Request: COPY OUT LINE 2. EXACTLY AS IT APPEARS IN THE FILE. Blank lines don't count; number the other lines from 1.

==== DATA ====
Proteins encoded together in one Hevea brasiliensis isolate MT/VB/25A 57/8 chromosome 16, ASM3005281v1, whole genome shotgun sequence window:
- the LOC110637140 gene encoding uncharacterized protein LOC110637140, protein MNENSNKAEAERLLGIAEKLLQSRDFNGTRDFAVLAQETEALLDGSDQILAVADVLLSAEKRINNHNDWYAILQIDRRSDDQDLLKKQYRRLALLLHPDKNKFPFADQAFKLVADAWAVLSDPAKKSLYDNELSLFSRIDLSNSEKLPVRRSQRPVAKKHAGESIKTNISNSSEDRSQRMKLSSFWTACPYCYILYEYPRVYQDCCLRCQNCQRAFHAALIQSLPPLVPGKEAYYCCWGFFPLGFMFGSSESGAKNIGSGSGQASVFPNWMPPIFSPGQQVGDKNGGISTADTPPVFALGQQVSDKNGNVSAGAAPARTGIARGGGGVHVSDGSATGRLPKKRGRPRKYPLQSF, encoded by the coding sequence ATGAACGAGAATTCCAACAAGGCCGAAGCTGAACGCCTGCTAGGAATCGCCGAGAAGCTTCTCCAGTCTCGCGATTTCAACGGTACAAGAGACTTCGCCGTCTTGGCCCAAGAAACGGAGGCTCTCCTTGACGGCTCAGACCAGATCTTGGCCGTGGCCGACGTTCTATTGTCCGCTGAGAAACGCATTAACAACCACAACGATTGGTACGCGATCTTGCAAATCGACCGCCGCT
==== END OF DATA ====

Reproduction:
- the LOC110637140 gene encoding uncharacterized protein LOC110637140, protein MNENSNKAEAERLLGIAEKLLQSRDFNGTRDFAVLAQETEALLDGSDQILAVADVLLSAEKRINNHNDWYAILQIDRRSDDQDLLKKQYRRLALLLHPDKNKFPFADQAFKLVADAWAVLSDPAKKSLYDNELSLFSRIDLSNSEKLPVRRSQRPVAKKHAGESIKTNISNSSEDRSQRMKLSSFWTACPYCYILYEYPRVYQDCCLRCQNCQRAFHAALIQSLPPLVPGKEAYYCCWGFFPLGFMFGSSESGAKNIGSGSGQASVFPNWMPPIFSPGQQVGDKNGGISTADTPPVFALGQQVSDKNGNVSAGAAPARTGIARGGGGVHVSDGSATGRLPKKRGRPRKYPLQSF, encoded by the coding sequence ATGAACGAGAATTCCAACAAGGCCGAAGCTGAACGCCTGCTAGGAATCGCCGAGAAGCTTCTCCAGTCTCGCGATTTCAACGGTACAAGAGACTTCGCCGTCTTGGCCCAAGAAACGGAGGCTCTCCTTGACGGCTCAGACCAGATCTTGGCCGTGGCCGACGTTCTATTGTCCGCTGAGAAACGCATTAACAACCACAACGATTGGTACGCGATCTTGCAAATCGACCGCCGCT